Kris Shannon: How it all went wrong for the Breakers

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The Breakers' Kerron Johnson shows the pain after injuring his ankle in the clash with Townsville Crocodiles. Photo / Getty Images
The Breakers' Kerron Johnson shows the pain after injuring his ankle in the clash with Townsville Crocodiles. Photo / Getty Images

Now the Breakers are assured of finishing with a losing record, it's time to assess what went wrong in their broken season.

Saturday night's defeat in Cairns was costly for those in the club who remained confident of sneaking into the playoffs, while it also left the Breakers facing a best possible position of 13-15.

For a team whose last three records were 22-6, 21-7 and 24-4, it has been quite a slide.

And such a dramatic drop cannot be attributed to one or two reasons.

Instead, the defending champions were rocked by a perfect storm of factors contributing to their decline, some beyond their control and others for which they can blame only themselves.

First there were the offseason departures of a trio of personnel responsible for the Breakers' lofty standing.

Handing the reins from Andrej Lemanis to Dean Vickerman was a no-brainer - and there is no question the latter's job is now in danger - while replacing a player of Dillon Boucher's calibre was impossible.

But the club could be forgiven for desiring a do-over when it came to selecting someone to fill Cedric Jackson's considerable shoes. Kerron Johnson has shown flashes of his undoubted quality but, at 23 and in his first year of professional basketball, it was always asking a lot to expect him to consistently control games.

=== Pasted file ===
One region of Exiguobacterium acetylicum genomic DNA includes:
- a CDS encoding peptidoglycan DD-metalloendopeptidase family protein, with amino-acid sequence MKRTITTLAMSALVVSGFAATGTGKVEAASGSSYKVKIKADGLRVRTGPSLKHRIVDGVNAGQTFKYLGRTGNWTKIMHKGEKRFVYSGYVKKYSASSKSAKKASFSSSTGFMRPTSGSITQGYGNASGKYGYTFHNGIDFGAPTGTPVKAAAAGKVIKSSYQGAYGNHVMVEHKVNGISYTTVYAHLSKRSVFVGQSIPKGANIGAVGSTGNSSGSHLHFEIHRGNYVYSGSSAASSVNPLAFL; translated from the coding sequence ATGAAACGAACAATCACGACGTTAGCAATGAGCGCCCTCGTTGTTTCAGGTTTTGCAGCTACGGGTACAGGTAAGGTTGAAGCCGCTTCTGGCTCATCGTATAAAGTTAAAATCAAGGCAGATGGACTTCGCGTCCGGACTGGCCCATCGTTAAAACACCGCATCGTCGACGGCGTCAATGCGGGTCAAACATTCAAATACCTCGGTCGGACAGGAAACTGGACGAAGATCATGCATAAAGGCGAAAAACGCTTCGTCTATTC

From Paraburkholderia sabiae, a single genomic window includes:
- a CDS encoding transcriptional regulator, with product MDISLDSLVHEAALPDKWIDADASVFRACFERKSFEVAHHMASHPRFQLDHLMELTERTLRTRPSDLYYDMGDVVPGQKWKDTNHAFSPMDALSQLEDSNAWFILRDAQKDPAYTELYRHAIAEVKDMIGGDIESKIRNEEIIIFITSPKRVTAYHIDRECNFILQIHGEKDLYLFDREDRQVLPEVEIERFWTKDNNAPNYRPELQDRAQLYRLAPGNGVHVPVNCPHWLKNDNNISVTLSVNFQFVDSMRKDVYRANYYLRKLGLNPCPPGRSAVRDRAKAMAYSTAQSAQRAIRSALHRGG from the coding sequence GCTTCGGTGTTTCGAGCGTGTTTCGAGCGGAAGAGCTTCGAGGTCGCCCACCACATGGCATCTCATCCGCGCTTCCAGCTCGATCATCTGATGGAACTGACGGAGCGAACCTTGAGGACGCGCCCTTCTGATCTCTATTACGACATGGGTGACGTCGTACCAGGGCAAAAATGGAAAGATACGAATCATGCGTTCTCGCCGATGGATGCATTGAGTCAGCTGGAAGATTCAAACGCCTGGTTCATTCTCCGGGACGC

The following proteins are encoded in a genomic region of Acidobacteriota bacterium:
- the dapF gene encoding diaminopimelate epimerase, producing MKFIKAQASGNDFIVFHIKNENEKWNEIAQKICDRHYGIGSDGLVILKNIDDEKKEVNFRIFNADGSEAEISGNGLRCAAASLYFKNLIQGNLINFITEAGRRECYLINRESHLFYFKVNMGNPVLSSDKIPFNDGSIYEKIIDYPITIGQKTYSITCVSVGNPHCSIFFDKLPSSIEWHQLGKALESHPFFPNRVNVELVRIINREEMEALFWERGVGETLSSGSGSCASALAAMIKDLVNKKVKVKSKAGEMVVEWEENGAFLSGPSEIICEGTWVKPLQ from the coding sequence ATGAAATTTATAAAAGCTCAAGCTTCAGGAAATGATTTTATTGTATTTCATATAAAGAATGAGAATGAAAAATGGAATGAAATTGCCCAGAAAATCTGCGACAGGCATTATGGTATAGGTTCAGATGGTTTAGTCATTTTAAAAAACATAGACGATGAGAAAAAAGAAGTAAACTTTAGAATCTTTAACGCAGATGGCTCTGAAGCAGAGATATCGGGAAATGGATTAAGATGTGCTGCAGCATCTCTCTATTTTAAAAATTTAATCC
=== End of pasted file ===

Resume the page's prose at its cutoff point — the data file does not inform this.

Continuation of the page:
The other import spot was also problematic, with the club wisely opting to jettison Darnell Lazare after only four games. As it turned out, with Jackson's scoring load sorely missed, the Breakers needed more offence to remain competitive.

Gary Wilkinson's return provided that but it was still insufficient due to the season-long struggles on the defensive end. Where the defence was once a point of pride, this year it was the opposite and the Breakers have been ranked last in points allowed for much of the campaign.

It meant no matter how many they poured in - and they sit second in the competition in that category - no lead was safe. While the Breakers last season won all 11 games in which the final margin was 10 points or fewer, this year that record has fallen to 6-10.

That spoke of an inability to close out tight encounters which, in turn, could be explained by the disappearance of the lock-down defence they once exhibited.

Considering Vickerman was Lemanis' defensive guru and given the majority of the pieces were the same, there was one clear explanation for the reversal in fortunes. The Breakers were unable to adjust to the rule changes implemented in the offseason, leaving them to lead the league in both fouls committed and free throw attempts allowed.

Then there was the away form. For a team that generally targeted at least a split of road games, a 3-11 record in Australia was unacceptable.

When combined, all of these elements produced the club's first losing season since 2007 and left their final three games as little more than a farewell for CJ Bruton.

- NZ Herald

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